Such were the men under whose direction the poet completed his education. Of fellow-students with whom he was intimate it is not necessary to say much. Perhaps the best known was Hamilton Paul, a jovial youth with a talent for verse, who afterwards, when minister of Broughton, narrowly escaped censure from the Church courts for an attempt to palliate the shortcomings of Burns by indiscreet allusions to his own clerical brethren. Paul and Campbell were frequently rivals in competing for academical rewards offered for the best compositions in verse, and in one case at least Campbell was beaten. It was Paul who founded the College Debating Club, which usually met in his lodgings and occasionally continued its debates till midnight; and in some published recollections of the Club’s doings he bears testimony to Campbell’s great fluency as a speaker. Another fellow-student was Gregory Watt, a son of the famous engineer. Campbell described him as ‘unparalleled in his early talent for eloquence,’ as literally the most beautiful youth he had ever seen; and he declared afterwards that if Watt had lived he must have made a brilliant figure in the House of Commons. Then there was James Thomson, a kindred genius, known familiarly as the ‘Doctor,’ with whom he formed a life-long friendship, and to whom some of the most intimate of his letters are addressed. It was to the order of this early friend that two marble busts of the poet were executed by Bailey, one of which he presented to Glasgow University; and it was he who also commissioned the well-known portrait by Sir Thomas Lawrence, which accompanies most editions of Campbell’s works. Unfortunately, Campbell just missed Jeffrey, the ‘great little man,’ who spent two happy years (1788-1790) at the old College, and, like Campbell himself, was subsequently made its Lord Rector.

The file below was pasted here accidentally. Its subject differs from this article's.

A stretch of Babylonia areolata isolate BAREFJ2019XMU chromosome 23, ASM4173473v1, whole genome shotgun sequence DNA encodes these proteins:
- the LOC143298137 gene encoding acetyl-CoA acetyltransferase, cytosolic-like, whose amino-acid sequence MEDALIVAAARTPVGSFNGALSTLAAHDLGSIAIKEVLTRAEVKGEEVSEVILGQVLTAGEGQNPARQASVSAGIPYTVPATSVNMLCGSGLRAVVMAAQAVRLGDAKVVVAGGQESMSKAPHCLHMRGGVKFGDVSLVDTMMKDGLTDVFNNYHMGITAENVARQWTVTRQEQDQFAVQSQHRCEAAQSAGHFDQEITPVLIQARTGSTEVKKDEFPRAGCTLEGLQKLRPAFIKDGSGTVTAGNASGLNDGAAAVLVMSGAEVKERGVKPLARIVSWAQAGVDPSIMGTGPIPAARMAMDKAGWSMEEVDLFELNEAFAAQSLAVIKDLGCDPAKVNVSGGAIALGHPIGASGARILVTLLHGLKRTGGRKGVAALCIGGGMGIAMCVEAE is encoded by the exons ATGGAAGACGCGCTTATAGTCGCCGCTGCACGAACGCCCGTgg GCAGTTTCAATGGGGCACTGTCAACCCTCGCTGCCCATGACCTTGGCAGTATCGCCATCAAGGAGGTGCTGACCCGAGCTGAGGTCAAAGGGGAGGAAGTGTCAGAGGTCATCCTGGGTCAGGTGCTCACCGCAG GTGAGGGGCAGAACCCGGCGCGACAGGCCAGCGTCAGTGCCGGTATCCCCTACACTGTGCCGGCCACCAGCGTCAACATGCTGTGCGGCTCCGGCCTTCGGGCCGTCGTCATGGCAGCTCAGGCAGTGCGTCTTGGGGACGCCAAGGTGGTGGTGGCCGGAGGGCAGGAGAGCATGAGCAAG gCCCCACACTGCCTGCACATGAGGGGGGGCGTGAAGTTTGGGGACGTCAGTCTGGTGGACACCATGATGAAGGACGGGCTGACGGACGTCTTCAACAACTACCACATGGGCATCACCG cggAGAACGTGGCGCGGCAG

Campbell’s career at the University, allowing for certain differences of detail, was very much what it had been at the Grammar School. That is to say, he fought shy of drudgery, put on a spurt now and again, distinguished himself in the classics, wrote verse, and indulged freely in the customary frolics of the typical student. He confessed in after life that he was much more inclined to sport than study; and although he admitted having carried away one or two prizes, he admitted also that he was idle in some of the classes. The fact remains notwithstanding, that he constantly outstripped his competitors, who, as Beattie has it, steadily plodded on in the rear, ‘the very personifications of industry.’ In his first year he took one prize for Latin and another for some English verses, besides securing a bursary on Archbishop Leighton’s foundation. Next session he had more academical honours. In the Logic class he received the eighth prize for ‘the best composition on various subjects,’ and was made an examiner of the exercises sent in by the other students of the class—certainly a high compliment to a youth of his years. One of the essays, on the subject of Sympathy, is printed by Beattie with the Professor’s note appended. From this note it appears that the occult art of pointing was not the only matter which required the attention of the student. Professor Jardine might have passed over the amazing statement that ‘God has implanted in our nature an emotion of pleasure on contemplating the sufferings of a fellow-creature’; but it was impossible that he should overlook such spellings as ‘agreable,’ ‘sympathyze,’ and ‘persuits.’ Still, ‘upon the whole,’ said Jardine, ‘the exercise is good, and entitles the author to much commendation.’